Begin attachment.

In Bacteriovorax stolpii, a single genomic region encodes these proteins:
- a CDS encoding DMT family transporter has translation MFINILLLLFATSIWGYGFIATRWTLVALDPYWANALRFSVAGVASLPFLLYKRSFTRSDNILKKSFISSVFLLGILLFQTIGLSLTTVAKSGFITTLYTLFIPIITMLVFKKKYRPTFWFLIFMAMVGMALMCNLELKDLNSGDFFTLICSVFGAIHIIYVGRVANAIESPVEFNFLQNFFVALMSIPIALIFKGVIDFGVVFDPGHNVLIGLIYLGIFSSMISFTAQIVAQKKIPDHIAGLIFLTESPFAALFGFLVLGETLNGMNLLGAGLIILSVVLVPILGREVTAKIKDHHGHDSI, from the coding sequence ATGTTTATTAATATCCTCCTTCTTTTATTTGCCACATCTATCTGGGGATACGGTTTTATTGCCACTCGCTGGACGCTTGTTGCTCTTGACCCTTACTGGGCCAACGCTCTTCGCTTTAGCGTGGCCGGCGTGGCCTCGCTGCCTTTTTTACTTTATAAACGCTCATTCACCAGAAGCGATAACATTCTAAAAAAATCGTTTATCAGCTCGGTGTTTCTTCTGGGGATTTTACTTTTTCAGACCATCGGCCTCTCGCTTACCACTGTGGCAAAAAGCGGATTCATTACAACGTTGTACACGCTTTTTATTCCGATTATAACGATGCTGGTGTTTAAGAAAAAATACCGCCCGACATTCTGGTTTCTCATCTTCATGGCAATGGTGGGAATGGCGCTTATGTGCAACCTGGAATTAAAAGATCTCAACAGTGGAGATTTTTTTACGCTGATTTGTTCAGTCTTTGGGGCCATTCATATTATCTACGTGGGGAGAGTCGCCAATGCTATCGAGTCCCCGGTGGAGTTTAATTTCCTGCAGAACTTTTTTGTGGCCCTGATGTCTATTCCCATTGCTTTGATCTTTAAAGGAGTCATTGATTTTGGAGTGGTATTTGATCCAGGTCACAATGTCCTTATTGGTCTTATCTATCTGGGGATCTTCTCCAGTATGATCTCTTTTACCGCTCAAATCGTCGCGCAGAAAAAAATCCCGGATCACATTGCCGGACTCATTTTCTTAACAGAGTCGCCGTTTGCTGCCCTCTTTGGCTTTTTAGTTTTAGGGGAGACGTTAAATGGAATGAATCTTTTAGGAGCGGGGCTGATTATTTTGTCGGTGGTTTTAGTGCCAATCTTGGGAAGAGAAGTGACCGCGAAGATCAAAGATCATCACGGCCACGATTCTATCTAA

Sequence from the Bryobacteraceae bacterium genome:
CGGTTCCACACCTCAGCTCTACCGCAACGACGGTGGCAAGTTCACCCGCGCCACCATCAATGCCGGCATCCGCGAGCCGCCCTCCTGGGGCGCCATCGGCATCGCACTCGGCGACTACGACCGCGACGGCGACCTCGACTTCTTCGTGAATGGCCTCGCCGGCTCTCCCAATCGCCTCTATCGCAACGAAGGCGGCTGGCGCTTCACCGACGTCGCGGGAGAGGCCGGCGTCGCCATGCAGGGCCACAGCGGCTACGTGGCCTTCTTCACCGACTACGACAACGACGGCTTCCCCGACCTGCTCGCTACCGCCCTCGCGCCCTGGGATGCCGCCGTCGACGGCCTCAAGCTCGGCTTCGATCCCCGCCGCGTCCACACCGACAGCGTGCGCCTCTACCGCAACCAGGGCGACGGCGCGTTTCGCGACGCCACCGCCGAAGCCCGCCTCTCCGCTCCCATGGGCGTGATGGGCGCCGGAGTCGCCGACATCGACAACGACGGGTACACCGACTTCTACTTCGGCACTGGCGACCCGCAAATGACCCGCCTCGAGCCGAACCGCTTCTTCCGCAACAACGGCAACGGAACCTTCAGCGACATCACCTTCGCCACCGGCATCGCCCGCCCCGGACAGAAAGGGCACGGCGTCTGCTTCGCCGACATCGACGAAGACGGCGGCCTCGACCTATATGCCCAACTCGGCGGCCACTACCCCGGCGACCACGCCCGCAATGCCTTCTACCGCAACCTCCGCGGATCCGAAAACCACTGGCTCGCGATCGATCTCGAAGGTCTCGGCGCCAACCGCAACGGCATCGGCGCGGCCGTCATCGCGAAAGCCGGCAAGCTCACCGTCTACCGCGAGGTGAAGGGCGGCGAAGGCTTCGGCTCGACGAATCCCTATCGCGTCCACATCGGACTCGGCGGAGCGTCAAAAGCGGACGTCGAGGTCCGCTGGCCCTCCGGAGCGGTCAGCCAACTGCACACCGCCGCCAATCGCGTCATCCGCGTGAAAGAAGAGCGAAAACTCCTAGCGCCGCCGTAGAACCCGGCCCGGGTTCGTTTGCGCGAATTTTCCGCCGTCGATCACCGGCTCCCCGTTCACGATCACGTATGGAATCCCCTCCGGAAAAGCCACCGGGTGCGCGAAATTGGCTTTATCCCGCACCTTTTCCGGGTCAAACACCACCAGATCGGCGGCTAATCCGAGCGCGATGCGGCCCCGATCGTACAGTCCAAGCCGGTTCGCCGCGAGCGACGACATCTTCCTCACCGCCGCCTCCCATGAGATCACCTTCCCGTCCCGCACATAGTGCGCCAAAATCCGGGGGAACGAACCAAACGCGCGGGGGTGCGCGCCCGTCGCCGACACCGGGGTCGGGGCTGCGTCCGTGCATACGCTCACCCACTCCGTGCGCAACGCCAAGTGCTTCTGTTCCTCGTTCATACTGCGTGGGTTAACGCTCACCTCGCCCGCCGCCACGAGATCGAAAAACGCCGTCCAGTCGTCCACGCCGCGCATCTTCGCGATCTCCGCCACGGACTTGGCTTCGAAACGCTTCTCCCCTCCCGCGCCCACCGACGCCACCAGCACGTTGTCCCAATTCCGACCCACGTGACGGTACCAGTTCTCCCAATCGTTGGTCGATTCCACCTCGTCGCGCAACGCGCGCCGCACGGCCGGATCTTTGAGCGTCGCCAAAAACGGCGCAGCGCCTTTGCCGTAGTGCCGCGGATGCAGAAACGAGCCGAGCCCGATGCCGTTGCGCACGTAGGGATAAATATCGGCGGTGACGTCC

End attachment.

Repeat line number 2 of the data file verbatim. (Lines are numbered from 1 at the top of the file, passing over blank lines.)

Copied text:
- a CDS encoding DMT family transporter has translation MFINILLLLFATSIWGYGFIATRWTLVALDPYWANALRFSVAGVASLPFLLYKRSFTRSDNILKKSFISSVFLLGILLFQTIGLSLTTVAKSGFITTLYTLFIPIITMLVFKKKYRPTFWFLIFMAMVGMALMCNLELKDLNSGDFFTLICSVFGAIHIIYVGRVANAIESPVEFNFLQNFFVALMSIPIALIFKGVIDFGVVFDPGHNVLIGLIYLGIFSSMISFTAQIVAQKKIPDHIAGLIFLTESPFAALFGFLVLGETLNGMNLLGAGLIILSVVLVPILGREVTAKIKDHHGHDSI, from the coding sequence ATGTTTATTAATATCCTCCTTCTTTTATTTGCCACATCTATCTGGGGATACGGTTTTATTGCCACTCGCTGGACGCTTGTTGCTCTTGACCCTTACTGGGCCAACGCTCTTCGCTTTAGCGTGGCCGGCGTGGCCTCGCTGCCTTTTTTACTTTATAAACGCTCATTCACCAGAAGCGATAACATTCTAAAAAAATCGTTTATCAGCTCGGTGTTTCTTCTGGGGATTTTACTTTTTCAGACCATCGGCCTCTCGCTTACCACTGTGGCAAAAAGCGGATTCATTACAACGTTGTACACGCTTTTTATTCCGATTATAACGATGCTGGTGTTTAAGAAAAAATACCGCCCGACATTCTGGTTTCTCATCTTCATGGCAATGGTGGGAATGGCGCTTATGTGCAACCTGGAATTAAAAGATCTCAACAGTGGAGATTTTTTTACGCTGATTTGTTCAGTCTTTGGGGCCATTCATATTATCTACGTGGGGAGAGTCGCCAATGCTATCGAGTCCCCGGTGGAGTTTAATTTCCTGCAGAACTTTTTTGTGGCCCTGATGTCTATTCCCATTGCTTTGATCTTTAAAGGAGTCATTGATTTTGGAGTGGTATTTGATCCAGGTCACAATGTCCTTATTGGTCTTATCTATCTGGGGATCTTCTCCAGTATGATCTCTTTTACCGCTCAAATCGTCGCGCAGAAAAAAATCCCGGATCACATTGCCGGACTCATTTTCTTAACAGAGTCGCCGTTTGCTGCCCTCTTTGGCTTTTTAGTTTTAGGGGAGACGTTAAATGGAATGAATCTTTTAGGAGCGGGGCTGATTATTTTGTCGGTGGTTTTAGTGCCAATCTTGGGAAGAGAAGTGACCGCGAAGATCAAAGATCATCACGGCCACGATTCTATCTAA